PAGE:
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  • Writer's pictureMartha Cox

Planning Your Evaluation Journey

Your commissioners, funders or Board are asking you to evaluate your organisation or a particular project. But where to start? You will need to measure what tangible change happens to the people who use your services, your staff, volunteers, local community, local environment and other factors as a result of your activities. What impact are you having? Developing an Impact Measurement Framework with measurement indicators will help you to plot what to measure, how and when.


Here are my seven easy steps to help you to plan this.


Step One

It might seem obvious but start by clarifying why you want to evaluate your organisation or project and what you hope to achieve by doing this.


Step Two

Co-produce a Theory of Change document that will map the logic underpinning your evaluation. This will:

  • define the problems and challenges that you as an organisation, or a project, exist to solve (the context)

  • outline how you go about solving those challenges (your daily activities)

  • state the resulting short, medium and long term change that occurs to whom and what as a result of your activities (outputs, outcomes and impact)


Step Three

Understanding the information you already collect. 

  • What qualitative and quantitative data are you already collecting? 

  • Where is it collected? How frequently? In what format? By whom? Where is it stored?


Step Four

Map your existing information collected with the outputs, outcomes and impact you’re after, as outlined in your Theory of Change document. What data corresponds with which output, outcome or impact?


Step Five

Identify your gaps. What additional information do you need to collect in order to measure, evaluate and demonstrate your stated outcomes and impact?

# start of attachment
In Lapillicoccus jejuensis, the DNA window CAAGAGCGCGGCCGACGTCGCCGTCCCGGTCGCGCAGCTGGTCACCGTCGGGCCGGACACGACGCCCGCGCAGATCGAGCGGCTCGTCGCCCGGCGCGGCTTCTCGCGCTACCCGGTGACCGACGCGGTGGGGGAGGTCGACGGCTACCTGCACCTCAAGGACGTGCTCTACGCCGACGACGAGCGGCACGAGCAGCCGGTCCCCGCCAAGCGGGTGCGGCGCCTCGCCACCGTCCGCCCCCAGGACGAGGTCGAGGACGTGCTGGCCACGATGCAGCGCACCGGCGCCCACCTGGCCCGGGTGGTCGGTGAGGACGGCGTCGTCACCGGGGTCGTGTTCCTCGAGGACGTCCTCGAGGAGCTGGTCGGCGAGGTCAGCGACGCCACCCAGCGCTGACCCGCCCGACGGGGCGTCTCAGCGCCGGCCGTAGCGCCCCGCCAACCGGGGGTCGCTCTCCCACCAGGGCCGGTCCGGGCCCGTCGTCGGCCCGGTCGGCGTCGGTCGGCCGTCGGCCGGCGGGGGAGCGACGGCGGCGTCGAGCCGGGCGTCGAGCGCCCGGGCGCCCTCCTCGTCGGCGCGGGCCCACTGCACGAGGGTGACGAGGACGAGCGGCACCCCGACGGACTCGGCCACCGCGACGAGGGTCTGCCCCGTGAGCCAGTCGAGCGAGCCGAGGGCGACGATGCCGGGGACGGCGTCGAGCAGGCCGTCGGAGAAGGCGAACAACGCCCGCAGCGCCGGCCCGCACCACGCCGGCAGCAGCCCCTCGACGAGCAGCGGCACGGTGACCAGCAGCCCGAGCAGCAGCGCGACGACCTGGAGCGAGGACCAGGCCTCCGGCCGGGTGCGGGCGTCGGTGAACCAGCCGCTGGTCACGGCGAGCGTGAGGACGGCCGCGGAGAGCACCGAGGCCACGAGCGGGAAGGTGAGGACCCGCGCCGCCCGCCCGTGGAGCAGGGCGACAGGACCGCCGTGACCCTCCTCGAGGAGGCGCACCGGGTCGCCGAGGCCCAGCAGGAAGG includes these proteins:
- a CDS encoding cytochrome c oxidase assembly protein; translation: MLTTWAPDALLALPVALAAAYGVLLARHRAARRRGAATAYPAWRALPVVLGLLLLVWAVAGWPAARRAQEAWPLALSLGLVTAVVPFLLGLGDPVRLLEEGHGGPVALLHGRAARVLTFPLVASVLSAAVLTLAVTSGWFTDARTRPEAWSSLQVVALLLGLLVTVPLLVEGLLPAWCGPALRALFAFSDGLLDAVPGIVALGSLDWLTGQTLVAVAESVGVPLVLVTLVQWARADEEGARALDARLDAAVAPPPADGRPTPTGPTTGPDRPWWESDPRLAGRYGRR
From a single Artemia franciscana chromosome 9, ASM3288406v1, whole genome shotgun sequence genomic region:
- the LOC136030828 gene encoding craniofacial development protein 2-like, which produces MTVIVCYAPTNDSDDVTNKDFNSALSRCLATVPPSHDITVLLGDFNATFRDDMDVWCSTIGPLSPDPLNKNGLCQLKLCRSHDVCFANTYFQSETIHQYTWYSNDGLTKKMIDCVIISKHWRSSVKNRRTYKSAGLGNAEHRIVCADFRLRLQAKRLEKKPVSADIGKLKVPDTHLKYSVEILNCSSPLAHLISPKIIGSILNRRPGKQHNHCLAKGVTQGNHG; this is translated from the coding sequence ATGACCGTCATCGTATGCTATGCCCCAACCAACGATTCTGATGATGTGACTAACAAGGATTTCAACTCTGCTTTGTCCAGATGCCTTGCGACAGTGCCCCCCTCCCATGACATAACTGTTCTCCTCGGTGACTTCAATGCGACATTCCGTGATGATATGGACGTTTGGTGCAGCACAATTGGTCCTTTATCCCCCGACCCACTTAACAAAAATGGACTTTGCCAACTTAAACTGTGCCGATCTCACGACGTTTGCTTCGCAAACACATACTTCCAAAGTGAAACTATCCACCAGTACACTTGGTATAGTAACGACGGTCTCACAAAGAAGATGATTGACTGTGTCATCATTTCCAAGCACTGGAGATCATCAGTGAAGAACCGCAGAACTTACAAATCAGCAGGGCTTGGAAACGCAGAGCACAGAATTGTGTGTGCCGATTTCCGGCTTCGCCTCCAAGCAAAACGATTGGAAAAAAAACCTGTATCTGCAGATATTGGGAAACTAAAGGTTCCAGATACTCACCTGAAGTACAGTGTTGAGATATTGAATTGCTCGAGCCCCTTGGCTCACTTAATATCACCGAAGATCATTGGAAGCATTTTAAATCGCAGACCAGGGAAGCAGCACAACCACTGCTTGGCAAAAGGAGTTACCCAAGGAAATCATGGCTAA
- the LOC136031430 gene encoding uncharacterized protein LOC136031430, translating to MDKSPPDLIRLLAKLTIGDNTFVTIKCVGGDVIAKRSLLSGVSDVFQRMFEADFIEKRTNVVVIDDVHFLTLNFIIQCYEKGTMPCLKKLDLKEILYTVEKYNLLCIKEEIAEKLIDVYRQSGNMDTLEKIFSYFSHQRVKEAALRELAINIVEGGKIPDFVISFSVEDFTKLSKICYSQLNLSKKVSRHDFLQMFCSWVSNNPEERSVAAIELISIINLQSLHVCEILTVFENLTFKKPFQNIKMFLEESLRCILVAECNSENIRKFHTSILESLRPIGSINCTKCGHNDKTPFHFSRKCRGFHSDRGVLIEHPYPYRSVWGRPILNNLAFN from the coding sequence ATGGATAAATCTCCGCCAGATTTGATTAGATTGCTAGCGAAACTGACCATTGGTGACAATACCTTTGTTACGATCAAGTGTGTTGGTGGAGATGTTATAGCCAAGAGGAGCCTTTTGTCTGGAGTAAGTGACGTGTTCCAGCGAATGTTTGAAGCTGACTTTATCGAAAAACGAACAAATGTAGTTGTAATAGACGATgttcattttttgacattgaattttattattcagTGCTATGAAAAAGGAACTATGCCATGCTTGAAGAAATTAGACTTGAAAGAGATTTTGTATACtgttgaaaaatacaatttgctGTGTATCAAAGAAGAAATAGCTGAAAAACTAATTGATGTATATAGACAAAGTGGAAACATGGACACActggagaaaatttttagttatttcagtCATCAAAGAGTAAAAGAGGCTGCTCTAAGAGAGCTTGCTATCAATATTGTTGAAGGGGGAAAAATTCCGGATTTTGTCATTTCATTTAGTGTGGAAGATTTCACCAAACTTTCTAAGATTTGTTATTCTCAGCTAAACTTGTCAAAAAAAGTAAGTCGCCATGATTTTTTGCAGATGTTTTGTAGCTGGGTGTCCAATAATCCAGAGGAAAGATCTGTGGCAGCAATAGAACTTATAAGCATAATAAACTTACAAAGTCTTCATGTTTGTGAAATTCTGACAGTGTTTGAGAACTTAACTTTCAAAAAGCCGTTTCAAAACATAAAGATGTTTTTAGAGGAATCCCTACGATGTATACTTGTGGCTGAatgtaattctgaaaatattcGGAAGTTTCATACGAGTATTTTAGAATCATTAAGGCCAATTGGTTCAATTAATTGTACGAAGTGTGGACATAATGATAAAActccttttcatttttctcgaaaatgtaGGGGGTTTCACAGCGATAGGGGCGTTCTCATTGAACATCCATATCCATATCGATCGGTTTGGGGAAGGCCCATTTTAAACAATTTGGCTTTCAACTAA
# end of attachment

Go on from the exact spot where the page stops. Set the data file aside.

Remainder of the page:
• Mix of qualitative and quantitative data?

  • Mix of lag (looking backwards at whether the intended result was achieved) and lead (looking forward at future outcomes and events) indicators

  • What information do other organisations collect and could you use it?

  • Who and where to collect data from?

  • What type of data to collect?

  • When and how often to collect the data?

  • How to collect it? Eg surveys, interviews


Step Six

Check your new data sources will contribute to the outcomes and impacts stated in your Theory of Change.

Together with the data you already collect, these can form your evaluation indicators as part of your Impact Measurement Framework and you can use these measures to show the change, or impact, that your organisation and its activities has on those who use your services, those who work or volunteer for you, your wider community, your local environment and others.


Step Seven

Finalise your Impact Measurement Framework in preparation for implementation and communication of your impact to your funders, commissioners and stakeholders.


If you would like further assistance on how to develop a Theory of Change

and an Impact Measurement Framework for your organisation then do get in touch to talk about how I can help on 0791 3257971 or engagement@martha-cox.com

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